*This post is going to be a big one*
There are five types of markers that copic produce.
Classic – These markers have a square barrel, hold the most ink, available in 214 colours, are refillable, and come with a broad chisel nib as well as a fine point bullet.
Sketch – These markers have an oval barrel, come in all 358 colours, are refillable and come with a chisel nib and a super brush nib. These are the most popular option.
Cia0 – These markers have a round barrel, come in 180 colours, are refillable, and also come with a chisel nib and super brush. These markers are the more economical in the cost front many people will purchase the markers available in this range and fill in the rest with the sketch being as the ink is the same as well as the nib options.
Wide – These markers have a flat barrel, come in 36 colours, are refillable, and come with a 3/4″wide nib.
I personally LOVE my markers, and if you have been following my blog for a while you will already know that, and if you haven’t why not subscribe!
Getting the best out of your markers means finding a paper that allows the markers to blend (not all paper is great for this) without getting sticky and sitting on the surface. There are many different brands that crafters prefer for their markers and for me I have always used the Copic X-Press It blending card, have no issues with it and that is what I stick to and recommend.
When hand stamping my images onto the cardstock make sure to use a copic friendly ink, I use Memento Tuxedo Black. People do recommend the My Favorite Things hybrid inks as well but I have not tested it, so if it does hurt your markers do not blame me. When using my collection of digital images I print them on my HP Laserjet CP1025NW, the laser printer does not smudge when I touch my copics to it. There are some inkjet printers that people say work, do your research and buy what will work for you.
I love this image for breaking down what all those crazy letters and numbers mean on top of the markers! Copic has 16 different colour families”
BV – Blue Violet V – Violet RV – Red Violet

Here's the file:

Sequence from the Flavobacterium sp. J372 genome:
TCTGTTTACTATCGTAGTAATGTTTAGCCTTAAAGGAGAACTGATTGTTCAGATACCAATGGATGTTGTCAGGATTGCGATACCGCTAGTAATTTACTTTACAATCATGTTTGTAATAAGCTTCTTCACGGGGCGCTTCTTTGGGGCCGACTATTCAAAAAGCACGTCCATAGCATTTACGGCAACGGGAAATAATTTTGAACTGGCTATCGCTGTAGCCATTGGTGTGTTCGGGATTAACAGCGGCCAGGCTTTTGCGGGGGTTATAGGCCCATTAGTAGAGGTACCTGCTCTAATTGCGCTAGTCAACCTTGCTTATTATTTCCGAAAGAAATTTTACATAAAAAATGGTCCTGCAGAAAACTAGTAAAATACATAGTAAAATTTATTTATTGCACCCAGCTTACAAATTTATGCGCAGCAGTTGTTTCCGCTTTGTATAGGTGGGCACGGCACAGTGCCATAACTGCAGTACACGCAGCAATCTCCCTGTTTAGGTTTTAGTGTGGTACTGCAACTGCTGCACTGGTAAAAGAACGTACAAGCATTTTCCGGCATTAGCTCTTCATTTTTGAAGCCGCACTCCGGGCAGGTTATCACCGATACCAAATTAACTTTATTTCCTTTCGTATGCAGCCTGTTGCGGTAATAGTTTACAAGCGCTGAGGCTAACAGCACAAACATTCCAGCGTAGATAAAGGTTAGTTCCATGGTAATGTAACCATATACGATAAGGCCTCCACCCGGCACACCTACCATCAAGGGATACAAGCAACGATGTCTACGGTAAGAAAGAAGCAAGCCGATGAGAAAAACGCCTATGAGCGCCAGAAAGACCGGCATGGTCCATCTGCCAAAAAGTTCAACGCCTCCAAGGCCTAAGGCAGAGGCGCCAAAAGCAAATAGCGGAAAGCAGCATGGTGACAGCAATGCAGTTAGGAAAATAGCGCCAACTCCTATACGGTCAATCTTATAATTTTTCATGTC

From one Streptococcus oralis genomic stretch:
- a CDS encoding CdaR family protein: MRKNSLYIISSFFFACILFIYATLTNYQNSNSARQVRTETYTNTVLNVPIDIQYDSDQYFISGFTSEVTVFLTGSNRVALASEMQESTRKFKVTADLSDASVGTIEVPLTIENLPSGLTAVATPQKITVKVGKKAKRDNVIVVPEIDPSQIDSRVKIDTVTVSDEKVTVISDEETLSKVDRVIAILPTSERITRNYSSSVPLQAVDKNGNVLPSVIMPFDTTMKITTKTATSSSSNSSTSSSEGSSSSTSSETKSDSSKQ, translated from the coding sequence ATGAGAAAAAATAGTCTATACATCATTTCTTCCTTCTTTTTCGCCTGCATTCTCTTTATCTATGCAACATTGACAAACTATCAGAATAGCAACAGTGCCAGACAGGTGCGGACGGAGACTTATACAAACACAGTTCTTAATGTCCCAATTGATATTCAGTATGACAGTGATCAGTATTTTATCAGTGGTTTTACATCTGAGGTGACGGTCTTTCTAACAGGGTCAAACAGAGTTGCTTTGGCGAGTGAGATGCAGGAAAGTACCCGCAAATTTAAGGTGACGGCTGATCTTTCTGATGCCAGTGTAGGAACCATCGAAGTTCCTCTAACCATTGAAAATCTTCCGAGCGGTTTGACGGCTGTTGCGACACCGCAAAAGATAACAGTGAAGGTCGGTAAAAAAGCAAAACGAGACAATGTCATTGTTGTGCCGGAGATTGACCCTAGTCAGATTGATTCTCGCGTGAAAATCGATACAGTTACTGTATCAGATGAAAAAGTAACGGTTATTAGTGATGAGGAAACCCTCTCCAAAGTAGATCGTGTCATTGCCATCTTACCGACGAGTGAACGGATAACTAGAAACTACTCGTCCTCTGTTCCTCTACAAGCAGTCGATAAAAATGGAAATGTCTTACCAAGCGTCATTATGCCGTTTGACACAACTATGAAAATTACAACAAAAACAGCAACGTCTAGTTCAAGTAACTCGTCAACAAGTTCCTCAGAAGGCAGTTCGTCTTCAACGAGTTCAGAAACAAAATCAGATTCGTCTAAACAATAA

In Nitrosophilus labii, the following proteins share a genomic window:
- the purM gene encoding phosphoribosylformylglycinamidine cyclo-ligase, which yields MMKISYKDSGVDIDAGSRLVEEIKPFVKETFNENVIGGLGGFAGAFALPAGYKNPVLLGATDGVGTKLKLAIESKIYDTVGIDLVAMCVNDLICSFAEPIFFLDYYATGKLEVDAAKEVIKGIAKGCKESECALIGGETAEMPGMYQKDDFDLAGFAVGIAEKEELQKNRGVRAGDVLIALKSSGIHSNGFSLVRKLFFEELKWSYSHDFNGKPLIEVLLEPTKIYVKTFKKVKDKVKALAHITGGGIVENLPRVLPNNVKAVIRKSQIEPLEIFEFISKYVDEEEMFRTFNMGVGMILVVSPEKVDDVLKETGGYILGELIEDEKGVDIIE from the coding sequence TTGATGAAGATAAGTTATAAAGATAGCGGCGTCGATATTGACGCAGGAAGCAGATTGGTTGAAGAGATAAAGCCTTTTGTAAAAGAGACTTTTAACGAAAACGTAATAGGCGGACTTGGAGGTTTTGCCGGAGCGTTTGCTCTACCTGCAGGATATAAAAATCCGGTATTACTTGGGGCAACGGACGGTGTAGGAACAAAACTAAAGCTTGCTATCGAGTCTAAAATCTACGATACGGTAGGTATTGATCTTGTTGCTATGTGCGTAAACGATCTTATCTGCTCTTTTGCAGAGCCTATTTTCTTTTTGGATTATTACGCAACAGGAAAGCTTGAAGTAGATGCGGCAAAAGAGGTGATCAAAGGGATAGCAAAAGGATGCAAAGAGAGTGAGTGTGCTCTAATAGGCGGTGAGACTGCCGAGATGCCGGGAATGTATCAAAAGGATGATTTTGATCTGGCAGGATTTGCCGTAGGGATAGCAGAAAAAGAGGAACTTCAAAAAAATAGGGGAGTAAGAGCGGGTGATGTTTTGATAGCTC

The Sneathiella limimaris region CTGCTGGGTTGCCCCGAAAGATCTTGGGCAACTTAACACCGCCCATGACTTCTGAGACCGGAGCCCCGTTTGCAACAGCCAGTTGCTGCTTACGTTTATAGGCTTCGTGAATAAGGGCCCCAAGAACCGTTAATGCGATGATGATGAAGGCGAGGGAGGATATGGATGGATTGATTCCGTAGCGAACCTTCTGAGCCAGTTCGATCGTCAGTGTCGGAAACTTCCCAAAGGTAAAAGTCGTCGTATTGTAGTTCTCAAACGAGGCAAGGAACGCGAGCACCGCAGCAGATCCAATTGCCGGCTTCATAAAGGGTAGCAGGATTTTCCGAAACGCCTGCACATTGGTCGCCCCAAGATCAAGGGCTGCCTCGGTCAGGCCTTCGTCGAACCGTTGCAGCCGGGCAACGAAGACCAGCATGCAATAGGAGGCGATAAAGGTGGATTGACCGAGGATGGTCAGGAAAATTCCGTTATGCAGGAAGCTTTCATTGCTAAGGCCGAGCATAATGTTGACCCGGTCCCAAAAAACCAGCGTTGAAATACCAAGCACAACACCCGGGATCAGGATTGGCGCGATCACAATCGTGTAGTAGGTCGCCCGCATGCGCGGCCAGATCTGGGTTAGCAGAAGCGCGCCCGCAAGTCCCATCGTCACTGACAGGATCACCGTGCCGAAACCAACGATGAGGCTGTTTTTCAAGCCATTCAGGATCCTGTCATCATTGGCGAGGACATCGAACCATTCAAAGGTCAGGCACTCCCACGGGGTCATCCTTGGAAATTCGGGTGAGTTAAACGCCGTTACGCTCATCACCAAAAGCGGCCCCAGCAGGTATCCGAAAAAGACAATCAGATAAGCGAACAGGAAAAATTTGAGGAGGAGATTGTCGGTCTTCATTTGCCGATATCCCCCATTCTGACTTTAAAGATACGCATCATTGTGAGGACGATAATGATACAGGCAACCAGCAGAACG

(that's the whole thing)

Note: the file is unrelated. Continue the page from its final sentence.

R- Red YR- Yellow Red Y- Yellow
YG – Yellow Green G – Green BG – Blue Green
B- Blue E – Earths C – Cool Grays
T – Toner Grays W – Warm Grays N – Neutral Grays
F – Florescent
This image is Saturated Canary – Overdue
When beginning to blend with copic markers it is good to know that it takes about 3 markers to create a good blend (this is not a hard rule, remember this is art, you do not have to follow any rules!) a light, mid, and dark tone. For example G02 (light), G05 (mid) G09 (dark). You are basically blending using the brightness number, as long as all the other numbers are the same you are just using a different saturation of that colour.
You can also blend different colour families as long as the other things line up… but remember the colour wheel some colours make mud! You can blend an R into a Y or a V, there are difficult things in here as well RV’s are had to blend into Y because yellow and purple make brown. It’s all trial and error, make sure you practice on a scrap piece of paper!
When it comes to skin tones people mix all sorts of things together and there is nothing wrong with that either! I have a couple go to combo’s
E04, E13, E11, E21, E00, E000. I will sometimes drop the E04 and/or E13 out of this combo.
E04, E11, E21, E51, E50, this combo gives me a slightly yellower skin tone.
A fantastic source for choosing what colours work together and also helping you decide what colour to buy is Sandy Allnocks Hex Chart, Sandy worked hard moving colours around and planning this chart out for us all and it worth far more then the 5.99 price tag on this. It has changed the way many crafters colour! And I reach for mine often! You will not regret this purchase, make sure to print it off and fill in on the paper you colour on regularly so you know the colours will be what you want them to be.
These markers are not cheap! You are buying an artist grade top of the line alcohol marker, there are less expensive options, but I have not played with any of these, maybe one day I will be able to pick up some different brands and do a comparison for you, this will be funded through something like my Patreon page.(You can find this in the other places to find me)
You are looking at retail of about $8 per marker you can find them on sale for $5.25 per marker. But, remember this is an investment, after you have purchased the marker they are refillable and all the nibs are replaceable, other markers I looked at when deciding which ones I would purchase did not have these options. And others that you can change from a bullet nib to a brush nib, by the time you purchase the brush nibs to replace the bullet nibs they cost about the same as a copic anyway.
I am sure there is more and there may be a part 2 for this. If you have any questions feel free to leave them below!
Thanks for stopping by,